Let me just say this is a really good chapter you got here and I loved everything about it. Now I see you have description in it, but I feel like we need just a little more, to bring us into the world you have made better. To make things a little more clearer. Well that is how I feel. If you don't agree than don't worry about it.

Other than that is was a very well written chapter, and the description you have in the chapter is really, really good. I had a really good image in my head. And your characters are really cool, and I can't wait to find out more about them.

I also found the name to your chapter so far fits the story rather well. So great choice.

Another thing I want to bring up was the siblings I think their little fights are really funny, and it gave me a few good laughs. So I think you have done an amazing job being this is your second book you are now writing.

I'm glad I got the chance to review and read your chapter, It was a great joy. I hope you never stop writing and and keep posting amazing works on YWS. Have a great day or night.

Your friend
FlamingPhoenix.
Reviewing with a fiery passion.




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Tue Apr 23, 2019 11:51 pm
Squid wrote a review...



Hi! Oliver here to review!

Ooooh, the plot thickens, even if by just a little. What's their mom going to say? I also like that more of Eric's peculiarities are coming forth, such as his distaste for mud and dirt, and the fact that he swore which is apparently unusual for him.

I also like that at the beginning of each segment we're getting a snippet of where Josie and Eric are now in their lives. That's a good detail.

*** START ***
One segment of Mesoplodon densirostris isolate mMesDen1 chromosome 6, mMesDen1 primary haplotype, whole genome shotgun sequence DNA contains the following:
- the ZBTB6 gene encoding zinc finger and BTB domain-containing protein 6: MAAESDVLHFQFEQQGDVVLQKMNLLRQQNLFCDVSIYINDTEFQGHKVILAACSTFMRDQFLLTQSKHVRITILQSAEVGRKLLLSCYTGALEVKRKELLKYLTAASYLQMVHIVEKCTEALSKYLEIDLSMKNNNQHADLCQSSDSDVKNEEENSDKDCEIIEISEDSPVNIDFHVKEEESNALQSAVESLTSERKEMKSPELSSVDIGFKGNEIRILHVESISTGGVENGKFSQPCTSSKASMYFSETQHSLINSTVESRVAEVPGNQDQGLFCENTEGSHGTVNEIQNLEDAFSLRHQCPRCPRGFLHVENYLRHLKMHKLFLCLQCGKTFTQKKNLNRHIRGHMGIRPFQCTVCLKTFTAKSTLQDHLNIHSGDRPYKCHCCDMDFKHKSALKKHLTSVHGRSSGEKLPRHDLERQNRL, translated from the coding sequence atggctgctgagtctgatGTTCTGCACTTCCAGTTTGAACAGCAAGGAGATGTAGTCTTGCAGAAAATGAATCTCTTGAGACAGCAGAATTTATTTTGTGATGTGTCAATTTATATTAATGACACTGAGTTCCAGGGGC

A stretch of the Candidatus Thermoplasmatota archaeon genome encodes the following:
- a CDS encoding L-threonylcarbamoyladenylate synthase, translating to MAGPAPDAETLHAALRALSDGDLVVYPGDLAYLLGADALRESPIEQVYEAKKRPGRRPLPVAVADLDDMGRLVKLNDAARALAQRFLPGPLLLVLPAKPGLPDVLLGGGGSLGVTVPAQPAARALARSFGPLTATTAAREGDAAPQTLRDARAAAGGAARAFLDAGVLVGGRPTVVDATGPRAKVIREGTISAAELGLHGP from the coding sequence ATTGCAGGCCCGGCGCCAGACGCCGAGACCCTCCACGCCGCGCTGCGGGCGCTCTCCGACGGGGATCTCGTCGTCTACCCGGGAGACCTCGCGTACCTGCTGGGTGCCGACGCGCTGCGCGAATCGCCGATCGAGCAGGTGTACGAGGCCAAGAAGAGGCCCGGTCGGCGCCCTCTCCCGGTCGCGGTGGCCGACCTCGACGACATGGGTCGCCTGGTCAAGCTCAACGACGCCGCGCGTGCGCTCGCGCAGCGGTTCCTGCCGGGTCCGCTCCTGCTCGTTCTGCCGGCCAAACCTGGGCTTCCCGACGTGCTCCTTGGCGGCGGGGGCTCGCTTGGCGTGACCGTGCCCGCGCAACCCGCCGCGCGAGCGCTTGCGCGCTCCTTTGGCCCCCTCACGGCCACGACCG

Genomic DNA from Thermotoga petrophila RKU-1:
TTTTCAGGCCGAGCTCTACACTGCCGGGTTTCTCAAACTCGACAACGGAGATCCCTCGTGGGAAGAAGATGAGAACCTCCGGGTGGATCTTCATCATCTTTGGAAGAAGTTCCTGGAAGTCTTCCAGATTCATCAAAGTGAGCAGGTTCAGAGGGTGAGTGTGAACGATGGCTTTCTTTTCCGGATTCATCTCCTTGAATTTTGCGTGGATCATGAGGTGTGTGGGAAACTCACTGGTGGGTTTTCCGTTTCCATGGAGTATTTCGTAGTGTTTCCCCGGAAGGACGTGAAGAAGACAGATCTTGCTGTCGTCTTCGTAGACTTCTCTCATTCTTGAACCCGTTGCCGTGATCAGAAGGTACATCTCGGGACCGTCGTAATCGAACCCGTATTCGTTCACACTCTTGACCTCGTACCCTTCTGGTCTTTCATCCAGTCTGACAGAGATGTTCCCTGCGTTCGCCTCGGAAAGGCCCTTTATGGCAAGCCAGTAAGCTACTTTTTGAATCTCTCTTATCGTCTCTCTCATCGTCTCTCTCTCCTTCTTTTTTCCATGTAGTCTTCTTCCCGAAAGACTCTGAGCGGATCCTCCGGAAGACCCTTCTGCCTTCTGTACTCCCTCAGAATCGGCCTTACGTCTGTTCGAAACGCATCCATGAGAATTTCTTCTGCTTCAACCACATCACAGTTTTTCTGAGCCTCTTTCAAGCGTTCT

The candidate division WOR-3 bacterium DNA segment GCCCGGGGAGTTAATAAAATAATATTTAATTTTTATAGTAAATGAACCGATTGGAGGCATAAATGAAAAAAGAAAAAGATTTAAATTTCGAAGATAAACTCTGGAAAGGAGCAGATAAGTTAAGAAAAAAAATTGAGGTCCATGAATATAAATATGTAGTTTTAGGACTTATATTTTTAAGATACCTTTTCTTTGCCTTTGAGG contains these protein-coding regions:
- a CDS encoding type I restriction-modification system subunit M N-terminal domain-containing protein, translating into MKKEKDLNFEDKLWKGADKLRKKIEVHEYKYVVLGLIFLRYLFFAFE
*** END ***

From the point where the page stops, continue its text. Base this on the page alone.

Now for some nitpick/commentary:

But for once he stopped there and didn’t start going on and on at her about actions and their ‘consequences’, whatever those were.


Hehehe.

“Don’t touch it!” Eric shouted.


I like that he shouted this. It shows the urgency with which he said it and also hints at his protectiveness over Josie.

“Then why did I have to come down here? Why did I have to jump across the burn and get my shoes muddy?”


Eric asking the right questions over here.

“And also if you tell on me I’ll tell Mum you got mud on your shoes.”


Ah, siblings.

//end nitpick/commentary

This was good! I love how Josie and Eric are becoming rounded out as people. I look forward to the next chapter!




ExOmelas says...


yay, thanks for the review :D now get tae posting!

when you say the plot thickens a little, just to check, is that a suggestion that there should be more plot advancement at this point? (i feel vaguely like that might sound accusatory but that's a genuine question)



Squid says...


oh no! i think it's fine as it is. i was saying that you're doing a good job of building suspense, not dumping too much plot at once. sorry for the confusion!



ExOmelas says...


ahhh okey cool, no worries. clarification is easy enough to do :)




Pain is filtered in a poem so that it becomes finally, in the end, pleasure.
— Mark Strand